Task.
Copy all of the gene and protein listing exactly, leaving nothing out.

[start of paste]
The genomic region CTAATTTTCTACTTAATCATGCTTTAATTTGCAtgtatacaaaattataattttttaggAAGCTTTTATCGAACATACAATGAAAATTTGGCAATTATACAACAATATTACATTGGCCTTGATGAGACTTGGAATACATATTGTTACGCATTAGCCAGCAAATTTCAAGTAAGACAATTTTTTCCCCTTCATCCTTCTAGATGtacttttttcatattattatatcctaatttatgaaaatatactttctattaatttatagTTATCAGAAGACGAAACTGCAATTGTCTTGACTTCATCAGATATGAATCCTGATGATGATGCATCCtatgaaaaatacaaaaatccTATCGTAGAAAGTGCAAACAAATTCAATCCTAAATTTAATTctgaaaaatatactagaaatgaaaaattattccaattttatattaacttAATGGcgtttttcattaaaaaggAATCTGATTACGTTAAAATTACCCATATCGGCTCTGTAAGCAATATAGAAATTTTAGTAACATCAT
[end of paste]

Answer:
The genomic region CTAATTTTCTACTTAATCATGCTTTAATTTGCAtgtatacaaaattataattttttaggAAGCTTTTATCGAACATACAATGAAAATTTGGCAATTATACAACAATATTACATTGGCCTTGATGAGACTTGGAATACATATTGTTACGCATTAGCCAGCAAATTTCAAGTAAGACAATTTTTTCCCCTTCATCCTTCTAGATGtacttttttcatattattatatcctaatttatgaaaatatactttctattaatttatagTTATCAGAAGACGAAACTGCAATTGTCTTGACTTCATCAGATATGAATCCTGATGATGATGCATCCtatgaaaaatacaaaaatccTATCGTAGAAAGTGCAAACAAATTCAATCCTAAATTTAATTctgaaaaatatactagaaatgaaaaattattccaattttatattaacttAATGGcgtttttcattaaaaaggAATCTGATTACGTTAAAATTACCCATATCGGCTCTGTAAGCAATATAGAAATTTTAGTAACATCAT